If you’re considering having your knee or hip replaced it’s a really big decision. Questions such as how much pain to expect, how long will it take to recover, what complications might there be, are all things that would need to be explored thoroughly before you make the decision to commit to the operation. But what about people who are recommended to have BOTH joints replaced at the same time?
It’s always helpful when someone in the public eye chooses to have the same operation you’re considering, as you’ll get the chance to hear firsthand how another person has approached the decision-making process and how they have found the overall experience.
It has been reported that Eamonn Holmes recently had a double hip replacement, and although he was anxious in the lead-up the operation, he is an advocate of the approach. Living with a joint that needs replacing can yield a whole host of problems; in Eamonn Holmes’ case his hip problems were affecting many other parts of his body too: “people think hip problems mean hip pain but it can also mean knee, ankle, foot, back, neck, shoulder and head pain. I had all those and more.” Having both hips replaced has given him a new lease of life – greater mobility, less pain in other areas and a more positive outlook on his health. Recovery may have been challenging at times – but definitely worth it.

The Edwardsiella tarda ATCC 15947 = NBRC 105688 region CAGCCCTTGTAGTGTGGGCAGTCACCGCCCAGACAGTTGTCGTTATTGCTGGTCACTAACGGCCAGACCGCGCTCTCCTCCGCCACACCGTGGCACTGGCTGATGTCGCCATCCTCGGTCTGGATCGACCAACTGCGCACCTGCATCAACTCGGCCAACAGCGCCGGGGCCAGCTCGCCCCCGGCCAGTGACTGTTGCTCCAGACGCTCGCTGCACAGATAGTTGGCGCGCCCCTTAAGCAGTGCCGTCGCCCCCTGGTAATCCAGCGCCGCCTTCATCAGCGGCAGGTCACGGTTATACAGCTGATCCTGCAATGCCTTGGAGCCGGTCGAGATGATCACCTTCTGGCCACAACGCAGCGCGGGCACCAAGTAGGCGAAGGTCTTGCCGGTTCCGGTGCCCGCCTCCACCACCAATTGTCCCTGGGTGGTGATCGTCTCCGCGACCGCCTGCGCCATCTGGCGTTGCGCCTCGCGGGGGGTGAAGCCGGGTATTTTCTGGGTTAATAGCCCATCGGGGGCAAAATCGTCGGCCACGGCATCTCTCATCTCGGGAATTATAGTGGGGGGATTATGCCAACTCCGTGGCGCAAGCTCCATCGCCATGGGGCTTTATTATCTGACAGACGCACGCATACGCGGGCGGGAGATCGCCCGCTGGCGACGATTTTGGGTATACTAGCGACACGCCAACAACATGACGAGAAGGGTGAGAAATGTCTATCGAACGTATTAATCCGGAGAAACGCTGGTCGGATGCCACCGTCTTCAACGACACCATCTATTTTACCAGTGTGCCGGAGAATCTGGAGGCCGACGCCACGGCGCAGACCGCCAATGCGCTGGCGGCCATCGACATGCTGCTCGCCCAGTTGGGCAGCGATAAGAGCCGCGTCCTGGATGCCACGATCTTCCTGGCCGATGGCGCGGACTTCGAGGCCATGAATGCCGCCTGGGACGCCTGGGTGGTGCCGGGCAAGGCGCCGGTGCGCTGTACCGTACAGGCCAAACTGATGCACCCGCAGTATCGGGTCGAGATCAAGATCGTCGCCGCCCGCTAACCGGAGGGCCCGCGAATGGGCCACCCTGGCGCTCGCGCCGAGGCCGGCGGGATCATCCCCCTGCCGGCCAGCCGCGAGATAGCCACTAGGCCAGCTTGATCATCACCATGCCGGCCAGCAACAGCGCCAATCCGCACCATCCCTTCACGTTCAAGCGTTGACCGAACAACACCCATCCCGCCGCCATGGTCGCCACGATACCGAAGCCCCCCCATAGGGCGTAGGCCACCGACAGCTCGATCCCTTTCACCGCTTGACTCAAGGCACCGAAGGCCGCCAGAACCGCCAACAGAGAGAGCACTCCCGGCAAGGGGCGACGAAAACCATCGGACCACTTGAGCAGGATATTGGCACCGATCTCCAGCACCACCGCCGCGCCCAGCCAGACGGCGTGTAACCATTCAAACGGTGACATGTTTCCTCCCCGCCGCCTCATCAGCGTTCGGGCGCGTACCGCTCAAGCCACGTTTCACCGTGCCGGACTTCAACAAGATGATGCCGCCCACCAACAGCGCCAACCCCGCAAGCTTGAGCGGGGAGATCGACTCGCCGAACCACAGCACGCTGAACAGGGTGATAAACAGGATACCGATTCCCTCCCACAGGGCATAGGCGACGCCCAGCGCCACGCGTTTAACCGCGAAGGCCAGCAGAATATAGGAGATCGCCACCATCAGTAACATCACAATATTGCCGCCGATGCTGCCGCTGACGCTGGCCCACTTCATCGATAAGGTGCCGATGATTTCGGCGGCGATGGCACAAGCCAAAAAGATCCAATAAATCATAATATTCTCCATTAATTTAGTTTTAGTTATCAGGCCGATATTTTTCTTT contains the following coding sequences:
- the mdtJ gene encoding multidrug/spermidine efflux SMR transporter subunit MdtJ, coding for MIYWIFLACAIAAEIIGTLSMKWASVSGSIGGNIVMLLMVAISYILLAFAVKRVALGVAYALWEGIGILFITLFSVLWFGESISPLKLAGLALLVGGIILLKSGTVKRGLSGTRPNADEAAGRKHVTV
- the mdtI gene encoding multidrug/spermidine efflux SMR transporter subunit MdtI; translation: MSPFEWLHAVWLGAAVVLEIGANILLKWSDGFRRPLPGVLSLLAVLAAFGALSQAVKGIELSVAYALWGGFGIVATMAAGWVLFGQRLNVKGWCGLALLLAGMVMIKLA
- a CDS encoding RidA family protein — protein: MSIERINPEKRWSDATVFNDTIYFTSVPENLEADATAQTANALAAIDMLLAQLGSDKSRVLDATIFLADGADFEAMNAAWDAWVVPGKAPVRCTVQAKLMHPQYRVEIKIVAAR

Why would people choose to have both joints operated on simultaneously?
It’s a matter of personal choice. Some would prefer to have one joint fixed, recover fully from that and then fix the second once you’ve healed from the first. Others would prefer to have everything done in a single time period. Admittedly, in the short term it will be harder to have both done at the same time, but in the longer term, it is just one period of rehabilitation.
Eamonn Holmes is quoted as giving his reasons for having both done at the same time as he wanted to get it all over and done with in one go: “I couldn’t have faced all the pain and disruption of major surgery to then have it happening all over again a few months later.”
Who is suitable for a double joint replacement?
Given the added strain on your body of having two joints replaced, rather than just one, there are certain requirements that patients must meet to be considered suitable. Double joint replacements are not recommended for people over the age of 75, for example, and as a rule of thumb, “patients must be in excellent physical condition, aside from the arthritis, and have no underlying health problems.”
Positive approach to rehabilitation
You might think that if you have both knees or both hips replaced you should expect a lengthy period of bed rest – think again. You will start to get out of bed with the physiotherapists the day after the operation and you will be encouraged to begin physical rehabilitation very quickly. The sooner you begin working your new joints and encouraging the muscles to work again, the faster you’ll begin to heal and your new joints will begin working in tandem with the rest of your body.
If you need both hips or both knees replaced then the most sensible starting point is to draw up a list of pros and cons of having both done together or staggering them. You’ll soon be able to identify which option looks best for you, but if you’re in any doubt, don’t make the decision alone. Your GP or surgeon will be able to help outline fully the benefits versus the risks so that you can make an informed decision, ideally with the help of family and/or friends who will be supporting you through whichever option you choose.